To determine a planetary orbit, an astronomer needed to make a number of relatively sophisticated calculations, many of which used rather large numbers and several operations of multiplication and division. To multiply, for example, two five-digit numbers required several minutes, five sets of multiplication, and adding the results of each of these sets. At any point of this laborious process a mistake could be made, so each calculation had to be checked for accuracy. This could take many minutes for each multiplication, and division was much more difficult. With Napier's system, on the other hand, this operation took just a few minutes. First, the astronomer would look up the logarithms of each factor. Next, he would add these logarithms together, and then would find in the tables the number for which this sum was the logarithm (called the antilogarithm).
Saving five minutes of calculation time is not significant—but saving five minutes of calculation time for each of several thousand calculations makes a dramatic difference. This single mathematical invention was responsible for an incredible decrease in mathematical drudgery while simultaneously increasing computational accuracy and scientific output. In fact, Pierre-Simon Laplace (1749-1827) commented that Napier had "by shortening labors doubled the life of the astronomer." The next such dramatic increase in computational efficiency would be the invention of the slide rule in the 1620s, very shortly after publication of Napier's original paper. By removing the necessity to look up values of logarithms and antilogarithms, the slide rule sped up computation even more, while further reducing the chance of error. In fact, the slide rule would remain virtually unchanged for nearly four hundred years, an indispensable tool for anyone performing computations. The only device to simplify calculations even further has been the electronic calculator, which has replaced the slide rule in virtually every office in the world.
Logarithms not only led directly to the invention of slide rules, but also produced other intellectual spin-offs. Exponents, for example, were already well known in Napier's time, but were of limited utility because of the contemporary insistence of using only integers as exponents for other integers. For example, one could write the term 23, but not 22.5. This limitation placed an unnecessary constraint on the use of exponents. However, shortly after publication of Napier's paper, mathematicians realized that logarithms were simply exponents. Since logarithms were also written in decimal notation, this opened the door to a wider use of fractions and decimals as exponents, again simplifying mathematical computation. Similarly, mathematicians realized that they could use exponents with fractions and decimal numbers as the base. Today, neither of these seems a revelation, but in the early 1600s, this was a major breakthrough.
Another spin-off of Napier's work was the realization that, when examined mathematically, his work produced the number e, the base for the natural logarithms. Like π, e is a transcendental number that will never terminate or repeat; it has also, like π, proven itself to be an incredibly versatile number that pops up in calculations performed in just about every field that uses mathematics. Compound interest, radioactive decay, the growth and decline of bacterial populations, astronomical calculations, and any number of engineering problems all make use of e, and solutions to many of these problems also require the use of logarithms. In the eighteenth century, the brilliant mathematician, Leonhard Euler (1707-1783) would help give logarithms and exponential functions an important place in higher mathematics and the calculus.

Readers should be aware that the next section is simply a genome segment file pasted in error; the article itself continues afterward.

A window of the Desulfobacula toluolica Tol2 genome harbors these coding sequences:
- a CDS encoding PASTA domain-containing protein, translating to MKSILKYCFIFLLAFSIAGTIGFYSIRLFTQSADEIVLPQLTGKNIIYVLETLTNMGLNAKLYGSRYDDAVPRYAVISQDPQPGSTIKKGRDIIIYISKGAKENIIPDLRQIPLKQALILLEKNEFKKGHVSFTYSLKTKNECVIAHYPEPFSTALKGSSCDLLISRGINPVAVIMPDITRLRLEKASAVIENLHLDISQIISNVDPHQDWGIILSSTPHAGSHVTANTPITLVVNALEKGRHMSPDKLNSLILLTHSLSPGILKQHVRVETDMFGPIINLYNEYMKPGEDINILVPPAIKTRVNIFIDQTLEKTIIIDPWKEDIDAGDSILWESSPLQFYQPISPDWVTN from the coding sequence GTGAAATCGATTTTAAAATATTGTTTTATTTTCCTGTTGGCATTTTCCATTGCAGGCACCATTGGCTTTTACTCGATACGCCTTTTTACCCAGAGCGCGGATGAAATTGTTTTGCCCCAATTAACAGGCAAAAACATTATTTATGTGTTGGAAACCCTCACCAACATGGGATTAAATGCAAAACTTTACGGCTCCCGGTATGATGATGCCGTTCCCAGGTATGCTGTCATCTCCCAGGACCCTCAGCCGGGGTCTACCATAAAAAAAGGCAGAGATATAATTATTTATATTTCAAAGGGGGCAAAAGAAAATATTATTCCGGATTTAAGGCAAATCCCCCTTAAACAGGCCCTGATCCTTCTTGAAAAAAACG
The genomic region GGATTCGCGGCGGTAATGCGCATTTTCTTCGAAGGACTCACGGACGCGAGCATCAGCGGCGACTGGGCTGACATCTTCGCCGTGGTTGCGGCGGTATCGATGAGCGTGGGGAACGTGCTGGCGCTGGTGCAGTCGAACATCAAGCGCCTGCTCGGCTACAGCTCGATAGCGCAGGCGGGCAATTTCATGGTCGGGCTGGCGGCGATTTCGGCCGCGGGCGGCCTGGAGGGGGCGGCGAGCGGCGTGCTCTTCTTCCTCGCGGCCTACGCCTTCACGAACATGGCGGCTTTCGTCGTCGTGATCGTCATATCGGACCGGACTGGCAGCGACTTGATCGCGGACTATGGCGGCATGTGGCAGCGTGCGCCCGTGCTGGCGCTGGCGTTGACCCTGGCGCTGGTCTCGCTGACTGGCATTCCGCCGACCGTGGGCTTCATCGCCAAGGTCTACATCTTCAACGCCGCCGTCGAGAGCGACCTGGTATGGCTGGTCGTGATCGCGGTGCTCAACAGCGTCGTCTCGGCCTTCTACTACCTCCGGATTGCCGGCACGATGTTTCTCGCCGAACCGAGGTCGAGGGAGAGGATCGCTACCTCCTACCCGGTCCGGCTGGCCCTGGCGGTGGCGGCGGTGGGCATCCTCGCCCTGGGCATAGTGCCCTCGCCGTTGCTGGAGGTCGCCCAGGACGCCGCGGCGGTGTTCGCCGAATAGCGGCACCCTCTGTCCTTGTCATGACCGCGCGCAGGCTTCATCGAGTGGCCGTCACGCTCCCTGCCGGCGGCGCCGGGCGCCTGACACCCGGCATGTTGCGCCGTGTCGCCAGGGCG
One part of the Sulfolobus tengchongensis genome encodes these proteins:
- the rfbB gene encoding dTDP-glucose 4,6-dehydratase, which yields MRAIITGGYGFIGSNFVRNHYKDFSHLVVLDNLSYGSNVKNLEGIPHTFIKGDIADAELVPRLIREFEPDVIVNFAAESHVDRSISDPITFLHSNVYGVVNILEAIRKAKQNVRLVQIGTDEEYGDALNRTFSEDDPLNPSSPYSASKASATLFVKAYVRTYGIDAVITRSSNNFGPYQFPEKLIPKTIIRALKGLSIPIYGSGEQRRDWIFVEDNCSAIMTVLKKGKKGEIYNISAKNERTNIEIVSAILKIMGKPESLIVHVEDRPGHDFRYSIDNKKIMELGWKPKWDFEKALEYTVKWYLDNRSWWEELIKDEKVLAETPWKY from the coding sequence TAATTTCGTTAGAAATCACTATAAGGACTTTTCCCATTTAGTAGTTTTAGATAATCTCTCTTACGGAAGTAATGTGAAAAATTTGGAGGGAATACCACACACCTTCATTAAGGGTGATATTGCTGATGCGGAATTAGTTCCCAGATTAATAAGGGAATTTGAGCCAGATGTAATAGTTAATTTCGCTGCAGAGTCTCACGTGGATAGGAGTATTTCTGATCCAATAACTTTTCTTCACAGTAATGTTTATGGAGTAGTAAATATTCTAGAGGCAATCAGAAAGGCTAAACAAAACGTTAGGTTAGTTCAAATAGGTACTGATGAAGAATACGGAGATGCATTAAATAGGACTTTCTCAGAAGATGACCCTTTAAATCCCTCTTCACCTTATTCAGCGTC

The effects of logarithms on society
While logarithms and exponents are basic mathematical concepts, they are rather esoteric for those who do not work with them regularly. This was especially true for the average person in the seventeenth century, who was certainly had no appreciation for any mathematics beyond simple arithmetic. Even today the average person is likely to have only a passing familiarity with these concepts. Logarithms, however, are so fundamental to the mathematics of many disciplines and are so ubiquitous in mathematical problem solving that most people's lives have been affected in some way by them. For example, the mathematics by which aircraft, internal combustion engines, electrical generators, and petroleum refineries are designed depend intimately on the use of these concepts. Compound interest calculations, important to anyone with either a bank account or a loan, are made simpler and more accurate by use of e. The mathematics upon which television and radio broadcast and reception is based also depend on these mathematical tools. Except for very isolated, primitive tribes, it is likely that everyone has been exposed to at least one of these categories of objects, or to the fruits of one.
Put simply, John Napier, laboring on his own, created a mathematical concept that has proven extraordinarily useful to mathematicians, scientists, financiers, and many others. Because of the incredible utility of logarithms and exponents, technical and statistical calculations were made much simpler and more reliable, and all of society has benefited as a result.
P. ANDREW KARAM
Maor, Eli. e: The Story of a Number. Princeton, NJ: Princeton University Press, 1994.
Boyer, Carl and Merzbach, Uta. A History of Mathematics. New York: John Wiley and Sons, 1991.